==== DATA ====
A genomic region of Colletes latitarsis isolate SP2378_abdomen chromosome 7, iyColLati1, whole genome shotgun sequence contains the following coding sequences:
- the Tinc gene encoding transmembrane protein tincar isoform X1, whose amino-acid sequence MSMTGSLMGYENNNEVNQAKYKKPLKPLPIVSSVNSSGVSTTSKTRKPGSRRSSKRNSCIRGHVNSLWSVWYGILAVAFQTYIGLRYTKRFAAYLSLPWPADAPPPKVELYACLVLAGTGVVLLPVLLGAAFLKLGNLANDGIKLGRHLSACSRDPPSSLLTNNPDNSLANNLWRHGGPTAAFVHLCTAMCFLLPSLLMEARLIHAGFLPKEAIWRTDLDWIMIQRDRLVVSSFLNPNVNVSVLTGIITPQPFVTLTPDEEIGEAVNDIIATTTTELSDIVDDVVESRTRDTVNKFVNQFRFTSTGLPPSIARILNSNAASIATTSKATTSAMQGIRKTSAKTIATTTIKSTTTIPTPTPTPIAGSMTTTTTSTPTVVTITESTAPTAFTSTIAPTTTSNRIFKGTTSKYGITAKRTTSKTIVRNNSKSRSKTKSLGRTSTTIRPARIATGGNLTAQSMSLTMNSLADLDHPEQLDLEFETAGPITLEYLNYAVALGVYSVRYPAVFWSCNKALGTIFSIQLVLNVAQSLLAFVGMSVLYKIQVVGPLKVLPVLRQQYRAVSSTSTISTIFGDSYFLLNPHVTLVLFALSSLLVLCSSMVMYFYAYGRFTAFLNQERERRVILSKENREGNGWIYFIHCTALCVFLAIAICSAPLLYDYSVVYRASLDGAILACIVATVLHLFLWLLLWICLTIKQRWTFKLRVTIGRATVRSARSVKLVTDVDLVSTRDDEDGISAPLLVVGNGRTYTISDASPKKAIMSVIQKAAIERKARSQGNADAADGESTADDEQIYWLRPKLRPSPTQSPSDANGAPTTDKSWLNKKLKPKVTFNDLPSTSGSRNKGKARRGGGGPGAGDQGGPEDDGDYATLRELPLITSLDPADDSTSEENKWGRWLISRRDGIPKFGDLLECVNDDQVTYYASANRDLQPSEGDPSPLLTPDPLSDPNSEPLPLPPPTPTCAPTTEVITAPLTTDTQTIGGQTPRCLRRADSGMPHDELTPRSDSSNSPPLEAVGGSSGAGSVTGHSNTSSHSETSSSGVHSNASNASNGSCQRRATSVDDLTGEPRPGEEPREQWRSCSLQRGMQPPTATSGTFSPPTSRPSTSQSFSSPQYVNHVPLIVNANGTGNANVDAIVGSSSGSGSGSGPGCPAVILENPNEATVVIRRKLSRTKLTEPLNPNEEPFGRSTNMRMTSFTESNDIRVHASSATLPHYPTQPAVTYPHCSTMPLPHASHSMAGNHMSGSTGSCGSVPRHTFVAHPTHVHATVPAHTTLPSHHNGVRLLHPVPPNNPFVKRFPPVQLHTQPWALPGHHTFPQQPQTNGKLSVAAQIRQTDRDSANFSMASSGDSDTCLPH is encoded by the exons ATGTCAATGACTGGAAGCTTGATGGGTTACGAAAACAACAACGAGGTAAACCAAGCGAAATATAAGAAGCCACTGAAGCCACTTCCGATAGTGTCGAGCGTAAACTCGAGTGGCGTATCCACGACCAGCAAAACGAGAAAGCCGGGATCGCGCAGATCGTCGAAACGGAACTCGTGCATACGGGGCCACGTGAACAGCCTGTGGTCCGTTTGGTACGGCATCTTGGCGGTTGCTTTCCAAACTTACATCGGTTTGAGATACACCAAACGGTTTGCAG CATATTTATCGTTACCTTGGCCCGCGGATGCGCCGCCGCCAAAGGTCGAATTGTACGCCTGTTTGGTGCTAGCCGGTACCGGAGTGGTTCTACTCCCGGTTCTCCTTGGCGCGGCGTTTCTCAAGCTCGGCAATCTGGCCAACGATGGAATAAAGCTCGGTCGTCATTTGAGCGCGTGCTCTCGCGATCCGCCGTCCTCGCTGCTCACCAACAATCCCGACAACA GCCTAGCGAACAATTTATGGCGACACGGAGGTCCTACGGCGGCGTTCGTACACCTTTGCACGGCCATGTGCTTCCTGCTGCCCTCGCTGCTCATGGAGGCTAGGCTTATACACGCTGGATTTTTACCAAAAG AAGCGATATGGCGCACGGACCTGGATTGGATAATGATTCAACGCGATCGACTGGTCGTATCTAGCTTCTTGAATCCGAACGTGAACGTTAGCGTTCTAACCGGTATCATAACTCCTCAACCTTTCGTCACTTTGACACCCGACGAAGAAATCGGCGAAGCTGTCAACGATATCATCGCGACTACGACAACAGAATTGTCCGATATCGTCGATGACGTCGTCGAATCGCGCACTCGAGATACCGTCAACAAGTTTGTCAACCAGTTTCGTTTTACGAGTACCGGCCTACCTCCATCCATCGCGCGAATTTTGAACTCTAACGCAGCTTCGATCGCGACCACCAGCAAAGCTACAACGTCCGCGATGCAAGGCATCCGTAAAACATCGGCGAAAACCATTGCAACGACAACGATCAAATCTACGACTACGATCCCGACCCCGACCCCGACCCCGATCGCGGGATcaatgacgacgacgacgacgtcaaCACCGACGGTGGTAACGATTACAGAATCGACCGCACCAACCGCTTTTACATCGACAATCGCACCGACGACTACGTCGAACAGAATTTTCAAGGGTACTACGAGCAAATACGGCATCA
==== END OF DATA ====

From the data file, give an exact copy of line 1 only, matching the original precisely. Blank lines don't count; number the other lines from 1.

A genomic region of Colletes latitarsis isolate SP2378_abdomen chromosome 7, iyColLati1, whole genome shotgun sequence contains the following coding sequences: